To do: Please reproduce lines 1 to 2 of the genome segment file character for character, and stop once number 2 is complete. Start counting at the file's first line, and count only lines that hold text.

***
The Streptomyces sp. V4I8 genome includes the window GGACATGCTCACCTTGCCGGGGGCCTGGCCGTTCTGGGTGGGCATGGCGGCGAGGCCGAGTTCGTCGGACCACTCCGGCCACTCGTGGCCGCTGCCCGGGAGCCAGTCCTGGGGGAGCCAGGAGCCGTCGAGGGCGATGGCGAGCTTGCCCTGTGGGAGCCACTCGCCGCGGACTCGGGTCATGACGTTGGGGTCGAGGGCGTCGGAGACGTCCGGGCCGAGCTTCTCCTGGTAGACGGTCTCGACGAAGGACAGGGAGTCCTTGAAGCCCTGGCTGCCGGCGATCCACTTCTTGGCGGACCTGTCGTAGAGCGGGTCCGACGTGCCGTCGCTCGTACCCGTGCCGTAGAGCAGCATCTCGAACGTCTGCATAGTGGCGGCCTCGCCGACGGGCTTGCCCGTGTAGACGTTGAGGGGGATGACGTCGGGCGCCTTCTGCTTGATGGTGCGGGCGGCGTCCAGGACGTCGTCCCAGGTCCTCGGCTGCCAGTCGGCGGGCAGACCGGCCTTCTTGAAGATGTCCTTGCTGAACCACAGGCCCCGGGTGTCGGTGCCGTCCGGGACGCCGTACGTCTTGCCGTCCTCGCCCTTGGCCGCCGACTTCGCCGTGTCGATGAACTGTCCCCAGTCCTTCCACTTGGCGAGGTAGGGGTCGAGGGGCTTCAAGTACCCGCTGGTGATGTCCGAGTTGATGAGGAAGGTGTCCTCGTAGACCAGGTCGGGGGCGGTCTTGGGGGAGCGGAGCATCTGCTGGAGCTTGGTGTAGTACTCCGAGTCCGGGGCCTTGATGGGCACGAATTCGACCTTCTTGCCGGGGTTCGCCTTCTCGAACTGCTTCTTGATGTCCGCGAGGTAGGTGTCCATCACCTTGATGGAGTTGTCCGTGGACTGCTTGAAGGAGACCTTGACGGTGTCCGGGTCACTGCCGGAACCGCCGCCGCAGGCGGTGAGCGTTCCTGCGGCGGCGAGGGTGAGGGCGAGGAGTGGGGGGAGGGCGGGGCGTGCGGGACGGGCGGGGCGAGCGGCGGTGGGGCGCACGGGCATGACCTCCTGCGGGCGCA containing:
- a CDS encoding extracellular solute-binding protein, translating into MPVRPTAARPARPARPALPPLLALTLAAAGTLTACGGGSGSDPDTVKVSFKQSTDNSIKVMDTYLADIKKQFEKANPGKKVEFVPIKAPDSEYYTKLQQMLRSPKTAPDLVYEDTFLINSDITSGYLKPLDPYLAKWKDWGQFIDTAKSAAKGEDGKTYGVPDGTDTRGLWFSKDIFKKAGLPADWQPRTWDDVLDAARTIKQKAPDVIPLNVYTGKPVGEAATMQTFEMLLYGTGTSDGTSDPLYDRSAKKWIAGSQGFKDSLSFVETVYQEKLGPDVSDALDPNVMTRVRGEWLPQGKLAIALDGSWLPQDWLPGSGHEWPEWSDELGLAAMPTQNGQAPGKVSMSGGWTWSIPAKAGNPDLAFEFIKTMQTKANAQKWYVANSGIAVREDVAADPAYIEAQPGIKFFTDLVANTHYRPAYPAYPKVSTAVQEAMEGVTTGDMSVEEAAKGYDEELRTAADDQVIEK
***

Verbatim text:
The Streptomyces sp. V4I8 genome includes the window GGACATGCTCACCTTGCCGGGGGCCTGGCCGTTCTGGGTGGGCATGGCGGCGAGGCCGAGTTCGTCGGACCACTCCGGCCACTCGTGGCCGCTGCCCGGGAGCCAGTCCTGGGGGAGCCAGGAGCCGTCGAGGGCGATGGCGAGCTTGCCCTGTGGGAGCCACTCGCCGCGGACTCGGGTCATGACGTTGGGGTCGAGGGCGTCGGAGACGTCCGGGCCGAGCTTCTCCTGGTAGACGGTCTCGACGAAGGACAGGGAGTCCTTGAAGCCCTGGCTGCCGGCGATCCACTTCTTGGCGGACCTGTCGTAGAGCGGGTCCGACGTGCCGTCGCTCGTACCCGTGCCGTAGAGCAGCATCTCGAACGTCTGCATAGTGGCGGCCTCGCCGACGGGCTTGCCCGTGTAGACGTTGAGGGGGATGACGTCGGGCGCCTTCTGCTTGATGGTGCGGGCGGCGTCCAGGACGTCGTCCCAGGTCCTCGGCTGCCAGTCGGCGGGCAGACCGGCCTTCTTGAAGATGTCCTTGCTGAACCACAGGCCCCGGGTGTCGGTGCCGTCCGGGACGCCGTACGTCTTGCCGTCCTCGCCCTTGGCCGCCGACTTCGCCGTGTCGATGAACTGTCCCCAGTCCTTCCACTTGGCGAGGTAGGGGTCGAGGGGCTTCAAGTACCCGCTGGTGATGTCCGAGTTGATGAGGAAGGTGTCCTCGTAGACCAGGTCGGGGGCGGTCTTGGGGGAGCGGAGCATCTGCTGGAGCTTGGTGTAGTACTCCGAGTCCGGGGCCTTGATGGGCACGAATTCGACCTTCTTGCCGGGGTTCGCCTTCTCGAACTGCTTCTTGATGTCCGCGAGGTAGGTGTCCATCACCTTGATGGAGTTGTCCGTGGACTGCTTGAAGGAGACCTTGACGGTGTCCGGGTCACTGCCGGAACCGCCGCCGCAGGCGGTGAGCGTTCCTGCGGCGGCGAGGGTGAGGGCGAGGAGTGGGGGGAGGGCGGGGCGTGCGGGACGGGCGGGGCGAGCGGCGGTGGGGCGCACGGGCATGACCTCCTGCGGGCGCA containing:
- a CDS encoding extracellular solute-binding protein, translating into MPVRPTAARPARPARPALPPLLALTLAAAGTLTACGGGSGSDPDTVKVSFKQSTDNSIKVMDTYLADIKKQFEKANPGKKVEFVPIKAPDSEYYTKLQQMLRSPKTAPDLVYEDTFLINSDITSGYLKPLDPYLAKWKDWGQFIDTAKSAAKGEDGKTYGVPDGTDTRGLWFSKDIFKKAGLPADWQPRTWDDVLDAARTIKQKAPDVIPLNVYTGKPVGEAATMQTFEMLLYGTGTSDGTSDPLYDRSAKKWIAGSQGFKDSLSFVETVYQEKLGPDVSDALDPNVMTRVRGEWLPQGKLAIALDGSWLPQDWLPGSGHEWPEWSDELGLAAMPTQNGQAPGKVSMSGGWTWSIPAKAGNPDLAFEFIKTMQTKANAQKWYVANSGIAVREDVAADPAYIEAQPGIKFFTDLVANTHYRPAYPAYPKVSTAVQEAMEGVTTGDMSVEEAAKGYDEELRTAADDQVIEK